The US highway safety watchdog asked 12 automakers on September 14 to provide data on their driver assistance systems as part of a preliminary investigation of Tesla, whose cars were involved in several accidents with first responder vehicles.
The National Highway Traffic and Safety Administration (NHTSA) seeks to conduct a benchmark analysis of vehicles whose models have the ability, under certain circumstances, to automatically control both the steering and the breaking or acceleration.
NHTSA sent letters, dated September 13 and seen by AFP, to BMW, Ford, General Motors, Honda, Hyundai, Kia, Mercedes-Benz, Nissan, Stellantis, Subaru, Toyota and Volkswagen.
The agency began its probe in August after documenting 11 Tesla accidents since early 2018 involving a car from the company founded by tech titan Elon Musk and emergency vehicles including police cruisers.
The incidents included one fatal crash and seven that resulted in injuries to a total of 17 people, according to the NHTSA.
In each case a Tesla driving assistance system – either its Autopilot system that comes standard on newer models or a simple cruise control function – was engaged.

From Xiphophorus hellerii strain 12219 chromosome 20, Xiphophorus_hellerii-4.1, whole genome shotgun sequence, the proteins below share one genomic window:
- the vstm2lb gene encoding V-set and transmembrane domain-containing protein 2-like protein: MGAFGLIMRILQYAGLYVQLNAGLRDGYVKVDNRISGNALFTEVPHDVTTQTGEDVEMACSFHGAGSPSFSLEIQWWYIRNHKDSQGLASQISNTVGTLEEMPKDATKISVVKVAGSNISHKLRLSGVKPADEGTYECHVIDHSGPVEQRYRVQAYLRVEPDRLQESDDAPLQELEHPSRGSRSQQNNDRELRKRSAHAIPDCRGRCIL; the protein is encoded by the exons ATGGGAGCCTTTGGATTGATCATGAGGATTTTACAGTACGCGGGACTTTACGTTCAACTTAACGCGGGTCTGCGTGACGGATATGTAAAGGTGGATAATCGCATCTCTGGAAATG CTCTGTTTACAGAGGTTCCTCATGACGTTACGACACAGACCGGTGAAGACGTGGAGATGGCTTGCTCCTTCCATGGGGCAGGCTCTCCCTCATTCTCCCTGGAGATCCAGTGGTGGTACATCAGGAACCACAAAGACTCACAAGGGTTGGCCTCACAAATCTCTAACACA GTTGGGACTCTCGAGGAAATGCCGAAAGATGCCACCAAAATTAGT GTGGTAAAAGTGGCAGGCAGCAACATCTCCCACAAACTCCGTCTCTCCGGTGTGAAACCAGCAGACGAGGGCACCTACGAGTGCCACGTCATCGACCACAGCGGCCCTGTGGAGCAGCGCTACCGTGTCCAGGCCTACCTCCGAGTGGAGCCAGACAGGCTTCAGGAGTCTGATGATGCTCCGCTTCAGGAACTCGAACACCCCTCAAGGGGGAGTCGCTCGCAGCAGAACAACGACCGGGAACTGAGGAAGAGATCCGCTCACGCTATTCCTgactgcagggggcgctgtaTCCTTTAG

A 12th accident has subsequently been included in the NHTSA investigation, which involves the US brand’s Model Y, X, S and 3, released between 2014 and 2021.
Safety officials are asking the dozen other automakers for details on their own driver assistance systems, including how they were developed and tested, and what methods are used to detect the presence of first responder vehicles.
Tesla’s Autopilot, already under the microscope, became the subject of controversy after its series of accidents.
The name itself is under considerable debate as no manufacturer is currently able to offer customers a fully autonomous driving vehicle.
Tesla states on its website that current Autopilot features require “active driver supervision and do not make the vehicle autonomous”.